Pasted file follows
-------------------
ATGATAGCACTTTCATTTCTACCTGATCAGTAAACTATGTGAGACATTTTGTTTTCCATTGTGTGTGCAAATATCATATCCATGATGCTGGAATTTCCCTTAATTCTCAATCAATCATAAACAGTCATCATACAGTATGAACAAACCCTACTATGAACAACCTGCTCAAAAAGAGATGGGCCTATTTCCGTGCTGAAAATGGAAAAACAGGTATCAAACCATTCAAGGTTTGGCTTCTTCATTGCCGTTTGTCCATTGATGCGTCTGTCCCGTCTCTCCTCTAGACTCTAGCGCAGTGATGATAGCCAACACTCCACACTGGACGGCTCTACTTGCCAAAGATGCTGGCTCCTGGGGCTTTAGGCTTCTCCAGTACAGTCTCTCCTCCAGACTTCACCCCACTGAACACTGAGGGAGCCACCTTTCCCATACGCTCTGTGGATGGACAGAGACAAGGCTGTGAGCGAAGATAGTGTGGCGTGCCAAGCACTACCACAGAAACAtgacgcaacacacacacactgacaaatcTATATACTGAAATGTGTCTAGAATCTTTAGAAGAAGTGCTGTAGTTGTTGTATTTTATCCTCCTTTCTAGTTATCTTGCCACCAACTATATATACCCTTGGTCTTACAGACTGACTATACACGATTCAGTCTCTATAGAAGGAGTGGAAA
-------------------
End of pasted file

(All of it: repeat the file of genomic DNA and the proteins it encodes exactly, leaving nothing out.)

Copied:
ATGATAGCACTTTCATTTCTACCTGATCAGTAAACTATGTGAGACATTTTGTTTTCCATTGTGTGTGCAAATATCATATCCATGATGCTGGAATTTCCCTTAATTCTCAATCAATCATAAACAGTCATCATACAGTATGAACAAACCCTACTATGAACAACCTGCTCAAAAAGAGATGGGCCTATTTCCGTGCTGAAAATGGAAAAACAGGTATCAAACCATTCAAGGTTTGGCTTCTTCATTGCCGTTTGTCCATTGATGCGTCTGTCCCGTCTCTCCTCTAGACTCTAGCGCAGTGATGATAGCCAACACTCCACACTGGACGGCTCTACTTGCCAAAGATGCTGGCTCCTGGGGCTTTAGGCTTCTCCAGTACAGTCTCTCCTCCAGACTTCACCCCACTGAACACTGAGGGAGCCACCTTTCCCATACGCTCTGTGGATGGACAGAGACAAGGCTGTGAGCGAAGATAGTGTGGCGTGCCAAGCACTACCACAGAAACAtgacgcaacacacacacactgacaaatcTATATACTGAAATGTGTCTAGAATCTTTAGAAGAAGTGCTGTAGTTGTTGTATTTTATCCTCCTTTCTAGTTATCTTGCCACCAACTATATATACCCTTGGTCTTACAGACTGACTATACACGATTCAGTCTCTATAGAAGGAGTGGAAA